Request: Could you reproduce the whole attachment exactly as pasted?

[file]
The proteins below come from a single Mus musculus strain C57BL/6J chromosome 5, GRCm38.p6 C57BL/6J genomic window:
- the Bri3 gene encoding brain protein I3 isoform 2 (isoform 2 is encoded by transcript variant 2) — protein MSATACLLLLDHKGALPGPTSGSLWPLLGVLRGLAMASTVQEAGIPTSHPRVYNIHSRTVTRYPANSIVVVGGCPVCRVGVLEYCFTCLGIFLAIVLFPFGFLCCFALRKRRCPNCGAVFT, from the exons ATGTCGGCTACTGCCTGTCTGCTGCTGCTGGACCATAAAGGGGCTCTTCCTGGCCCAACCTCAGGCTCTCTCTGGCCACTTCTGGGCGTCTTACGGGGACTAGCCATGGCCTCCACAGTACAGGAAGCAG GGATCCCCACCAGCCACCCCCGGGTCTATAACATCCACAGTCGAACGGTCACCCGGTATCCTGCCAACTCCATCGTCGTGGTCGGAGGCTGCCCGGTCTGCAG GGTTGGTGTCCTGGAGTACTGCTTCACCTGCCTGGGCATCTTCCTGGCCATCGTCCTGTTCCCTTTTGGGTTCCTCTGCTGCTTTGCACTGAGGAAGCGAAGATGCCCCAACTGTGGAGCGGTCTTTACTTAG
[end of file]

The proteins below come from a single Mus musculus strain C57BL/6J chromosome 5, GRCm38.p6 C57BL/6J genomic window:
- the Bri3 gene encoding brain protein I3 isoform 2 (isoform 2 is encoded by transcript variant 2) — protein MSATACLLLLDHKGALPGPTSGSLWPLLGVLRGLAMASTVQEAGIPTSHPRVYNIHSRTVTRYPANSIVVVGGCPVCRVGVLEYCFTCLGIFLAIVLFPFGFLCCFALRKRRCPNCGAVFT, from the exons ATGTCGGCTACTGCCTGTCTGCTGCTGCTGGACCATAAAGGGGCTCTTCCTGGCCCAACCTCAGGCTCTCTCTGGCCACTTCTGGGCGTCTTACGGGGACTAGCCATGGCCTCCACAGTACAGGAAGCAG GGATCCCCACCAGCCACCCCCGGGTCTATAACATCCACAGTCGAACGGTCACCCGGTATCCTGCCAACTCCATCGTCGTGGTCGGAGGCTGCCCGGTCTGCAG GGTTGGTGTCCTGGAGTACTGCTTCACCTGCCTGGGCATCTTCCTGGCCATCGTCCTGTTCCCTTTTGGGTTCCTCTGCTGCTTTGCACTGAGGAAGCGAAGATGCCCCAACTGTGGAGCGGTCTTTACTTAG